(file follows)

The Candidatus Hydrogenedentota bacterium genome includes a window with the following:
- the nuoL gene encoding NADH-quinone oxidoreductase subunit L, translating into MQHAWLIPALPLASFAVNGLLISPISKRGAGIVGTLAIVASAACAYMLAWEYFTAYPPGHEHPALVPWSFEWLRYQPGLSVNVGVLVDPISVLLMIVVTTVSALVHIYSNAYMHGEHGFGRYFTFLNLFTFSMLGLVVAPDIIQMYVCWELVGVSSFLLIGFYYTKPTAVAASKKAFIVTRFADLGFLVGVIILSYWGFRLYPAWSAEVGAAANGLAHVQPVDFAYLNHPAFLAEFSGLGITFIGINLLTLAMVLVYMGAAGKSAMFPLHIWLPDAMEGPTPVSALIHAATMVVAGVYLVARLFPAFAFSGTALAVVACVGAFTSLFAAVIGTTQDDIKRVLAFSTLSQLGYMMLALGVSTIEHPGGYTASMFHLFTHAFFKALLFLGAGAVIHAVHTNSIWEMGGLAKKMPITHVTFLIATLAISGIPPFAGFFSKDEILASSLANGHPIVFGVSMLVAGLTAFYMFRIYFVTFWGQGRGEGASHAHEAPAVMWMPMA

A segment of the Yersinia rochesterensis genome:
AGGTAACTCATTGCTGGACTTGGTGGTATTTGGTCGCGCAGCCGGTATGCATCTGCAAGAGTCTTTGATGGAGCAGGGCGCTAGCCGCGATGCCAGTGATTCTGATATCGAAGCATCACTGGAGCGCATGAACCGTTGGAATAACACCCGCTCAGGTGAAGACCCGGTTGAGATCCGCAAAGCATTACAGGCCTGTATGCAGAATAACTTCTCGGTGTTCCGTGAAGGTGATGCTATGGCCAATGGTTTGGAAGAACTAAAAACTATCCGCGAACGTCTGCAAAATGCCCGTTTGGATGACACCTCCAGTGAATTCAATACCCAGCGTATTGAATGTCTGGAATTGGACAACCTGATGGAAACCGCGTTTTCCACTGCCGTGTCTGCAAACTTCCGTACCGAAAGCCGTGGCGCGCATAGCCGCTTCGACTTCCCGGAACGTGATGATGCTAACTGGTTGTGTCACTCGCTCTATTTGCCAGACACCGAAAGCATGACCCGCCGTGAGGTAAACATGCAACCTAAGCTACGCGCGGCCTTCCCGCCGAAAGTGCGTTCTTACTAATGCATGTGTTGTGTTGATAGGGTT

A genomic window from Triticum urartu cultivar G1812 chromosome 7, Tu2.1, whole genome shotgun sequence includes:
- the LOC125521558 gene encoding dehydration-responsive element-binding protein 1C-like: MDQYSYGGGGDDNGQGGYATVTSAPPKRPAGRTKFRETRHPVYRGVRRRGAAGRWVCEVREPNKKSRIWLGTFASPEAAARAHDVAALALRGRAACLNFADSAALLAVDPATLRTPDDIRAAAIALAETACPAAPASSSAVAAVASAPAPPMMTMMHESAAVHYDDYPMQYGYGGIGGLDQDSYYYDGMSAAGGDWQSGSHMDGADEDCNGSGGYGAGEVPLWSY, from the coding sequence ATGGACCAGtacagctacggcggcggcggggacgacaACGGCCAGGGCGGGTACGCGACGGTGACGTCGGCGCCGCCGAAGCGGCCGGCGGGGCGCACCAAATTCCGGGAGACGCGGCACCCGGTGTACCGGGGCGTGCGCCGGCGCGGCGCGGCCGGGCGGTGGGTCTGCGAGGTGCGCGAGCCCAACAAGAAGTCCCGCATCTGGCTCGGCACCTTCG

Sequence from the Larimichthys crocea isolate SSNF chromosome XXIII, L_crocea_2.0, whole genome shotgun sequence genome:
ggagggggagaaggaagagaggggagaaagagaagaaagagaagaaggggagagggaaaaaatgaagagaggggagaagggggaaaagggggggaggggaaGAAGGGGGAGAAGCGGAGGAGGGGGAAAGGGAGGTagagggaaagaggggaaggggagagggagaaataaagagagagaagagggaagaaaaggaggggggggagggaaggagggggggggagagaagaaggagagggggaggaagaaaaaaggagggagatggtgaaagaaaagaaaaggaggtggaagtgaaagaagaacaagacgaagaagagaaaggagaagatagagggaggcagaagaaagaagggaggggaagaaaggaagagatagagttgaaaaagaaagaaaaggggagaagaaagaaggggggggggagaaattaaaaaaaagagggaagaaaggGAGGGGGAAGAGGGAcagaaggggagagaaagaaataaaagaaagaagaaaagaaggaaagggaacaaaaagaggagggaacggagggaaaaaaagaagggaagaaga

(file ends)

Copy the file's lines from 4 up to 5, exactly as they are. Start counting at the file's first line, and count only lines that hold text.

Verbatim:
AGGTAACTCATTGCTGGACTTGGTGGTATTTGGTCGCGCAGCCGGTATGCATCTGCAAGAGTCTTTGATGGAGCAGGGCGCTAGCCGCGATGCCAGTGATTCTGATATCGAAGCATCACTGGAGCGCATGAACCGTTGGAATAACACCCGCTCAGGTGAAGACCCGGTTGAGATCCGCAAAGCATTACAGGCCTGTATGCAGAATAACTTCTCGGTGTTCCGTGAAGGTGATGCTATGGCCAATGGTTTGGAAGAACTAAAAACTATCCGCGAACGTCTGCAAAATGCCCGTTTGGATGACACCTCCAGTGAATTCAATACCCAGCGTATTGAATGTCTGGAATTGGACAACCTGATGGAAACCGCGTTTTCCACTGCCGTGTCTGCAAACTTCCGTACCGAAAGCCGTGGCGCGCATAGCCGCTTCGACTTCCCGGAACGTGATGATGCTAACTGGTTGTGTCACTCGCTCTATTTGCCAGACACCGAAAGCATGACCCGCCGTGAGGTAAACATGCAACCTAAGCTACGCGCGGCCTTCCCGCCGAAAGTGCGTTCTTACTAATGCATGTGTTGTGTTGATAGGGTT

A genomic window from Triticum urartu cultivar G1812 chromosome 7, Tu2.1, whole genome shotgun sequence includes: